Federal court rules tech giants can censor content

A federal appeals court on Wednesday ruled that internet giants like Google and Facebook can censor content on their platforms, rebuking arguments from conservatives who claim the tech companies violate users’ First Amendment rights by removing certain messages or videos.

With its unanimous opinion, the 9th U.S. Circuit Court of Appeals became the latest court to dismiss arguments that platforms like YouTube can be sued under the First Amendment for decisions on content moderation.

“Despite YouTube’s ubiquity and its role as a public-facing platform, it remains a private forum, not a public forum subject to judicial scrutiny under the First Amendment,” Circuit Judge M. Margaret McKeown, a Clinton appointee, wrote in the opinion.

The three-judge panel upheld a lower court’s decision to dismiss the case.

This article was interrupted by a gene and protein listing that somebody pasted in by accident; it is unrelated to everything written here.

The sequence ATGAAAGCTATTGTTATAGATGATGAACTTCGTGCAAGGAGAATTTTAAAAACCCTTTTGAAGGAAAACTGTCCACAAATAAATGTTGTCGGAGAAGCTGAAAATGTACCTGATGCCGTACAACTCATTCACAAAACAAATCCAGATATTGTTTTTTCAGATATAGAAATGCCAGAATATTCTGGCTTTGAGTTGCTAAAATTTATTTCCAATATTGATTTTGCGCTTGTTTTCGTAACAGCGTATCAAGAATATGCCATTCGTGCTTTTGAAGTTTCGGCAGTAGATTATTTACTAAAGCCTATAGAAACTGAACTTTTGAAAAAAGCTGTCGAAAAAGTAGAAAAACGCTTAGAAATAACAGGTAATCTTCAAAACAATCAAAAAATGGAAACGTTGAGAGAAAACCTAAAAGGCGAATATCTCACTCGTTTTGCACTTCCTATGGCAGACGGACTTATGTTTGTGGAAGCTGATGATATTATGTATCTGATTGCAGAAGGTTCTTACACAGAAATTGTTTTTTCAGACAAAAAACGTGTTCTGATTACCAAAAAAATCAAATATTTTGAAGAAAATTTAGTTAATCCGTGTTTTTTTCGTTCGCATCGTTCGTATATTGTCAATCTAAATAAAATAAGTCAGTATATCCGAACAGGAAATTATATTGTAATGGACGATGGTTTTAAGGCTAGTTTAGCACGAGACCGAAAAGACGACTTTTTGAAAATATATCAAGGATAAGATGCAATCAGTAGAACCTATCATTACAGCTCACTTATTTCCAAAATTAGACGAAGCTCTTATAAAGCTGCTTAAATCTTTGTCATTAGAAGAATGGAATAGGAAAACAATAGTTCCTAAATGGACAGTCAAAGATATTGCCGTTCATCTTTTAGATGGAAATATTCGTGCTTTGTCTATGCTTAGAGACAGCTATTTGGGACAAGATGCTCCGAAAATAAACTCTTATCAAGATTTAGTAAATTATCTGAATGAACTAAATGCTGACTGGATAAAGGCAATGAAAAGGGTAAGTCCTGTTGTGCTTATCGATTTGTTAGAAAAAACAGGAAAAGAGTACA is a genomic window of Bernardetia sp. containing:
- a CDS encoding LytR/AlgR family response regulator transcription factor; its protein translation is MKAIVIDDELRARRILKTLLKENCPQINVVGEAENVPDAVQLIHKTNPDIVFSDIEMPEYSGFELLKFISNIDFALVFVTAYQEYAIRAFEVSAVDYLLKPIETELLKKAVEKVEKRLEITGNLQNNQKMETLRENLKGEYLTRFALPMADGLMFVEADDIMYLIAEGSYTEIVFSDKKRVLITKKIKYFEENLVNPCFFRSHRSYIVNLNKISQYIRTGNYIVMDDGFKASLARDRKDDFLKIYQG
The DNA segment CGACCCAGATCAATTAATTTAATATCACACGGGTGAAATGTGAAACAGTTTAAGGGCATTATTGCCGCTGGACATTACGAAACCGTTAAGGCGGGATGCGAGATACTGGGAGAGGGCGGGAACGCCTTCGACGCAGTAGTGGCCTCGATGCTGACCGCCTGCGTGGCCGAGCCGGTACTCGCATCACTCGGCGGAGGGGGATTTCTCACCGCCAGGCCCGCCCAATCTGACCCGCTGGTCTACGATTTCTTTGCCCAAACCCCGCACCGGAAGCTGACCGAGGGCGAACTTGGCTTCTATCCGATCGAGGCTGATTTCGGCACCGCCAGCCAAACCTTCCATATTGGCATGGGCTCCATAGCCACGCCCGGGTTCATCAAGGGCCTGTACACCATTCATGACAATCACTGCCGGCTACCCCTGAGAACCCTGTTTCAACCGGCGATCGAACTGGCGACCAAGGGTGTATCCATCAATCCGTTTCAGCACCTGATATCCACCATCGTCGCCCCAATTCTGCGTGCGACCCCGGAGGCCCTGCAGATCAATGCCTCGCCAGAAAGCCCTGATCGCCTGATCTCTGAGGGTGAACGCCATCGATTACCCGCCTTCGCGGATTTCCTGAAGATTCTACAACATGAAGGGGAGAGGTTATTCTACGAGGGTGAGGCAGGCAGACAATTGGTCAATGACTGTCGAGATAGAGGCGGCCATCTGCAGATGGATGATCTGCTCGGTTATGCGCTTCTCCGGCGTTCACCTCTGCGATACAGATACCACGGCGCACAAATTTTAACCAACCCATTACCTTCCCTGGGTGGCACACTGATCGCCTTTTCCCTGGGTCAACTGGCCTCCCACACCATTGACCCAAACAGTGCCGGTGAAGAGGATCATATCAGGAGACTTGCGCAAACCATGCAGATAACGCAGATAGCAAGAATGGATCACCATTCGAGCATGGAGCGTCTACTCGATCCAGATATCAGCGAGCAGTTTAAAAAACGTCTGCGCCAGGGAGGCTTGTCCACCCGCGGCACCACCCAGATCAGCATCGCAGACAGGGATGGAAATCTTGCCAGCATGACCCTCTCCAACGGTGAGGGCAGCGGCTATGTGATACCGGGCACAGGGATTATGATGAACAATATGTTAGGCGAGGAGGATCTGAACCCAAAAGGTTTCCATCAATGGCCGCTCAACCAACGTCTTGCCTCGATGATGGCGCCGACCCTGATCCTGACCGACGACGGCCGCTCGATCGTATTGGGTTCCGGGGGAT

Dennis Prager, founder of the conservative advocacy organization Prager University, first sued Google in 2017 over claims that its subsidiary YouTube was prioritizing left-leaning content over Prager U’s popular conservative videos.

Prager U lost the case when U.S. District Judge Lucy Koh, an Obama appointee, declared that YouTube is a private company and therefore can’t be treated similarly to state actors.

Prager argued that YouTube, which has 2 billion users worldwide, functions as a “public square” because of its ubiquity.

But on Wednesday, McKeown wrote, “YouTube does not perform a public function by inviting public discourse on its property. To characterize YouTube as a public forum would be a paradigm shift.”

Google has continued to insist that its products are not politically biased and that Prager’s claims were “meritless.”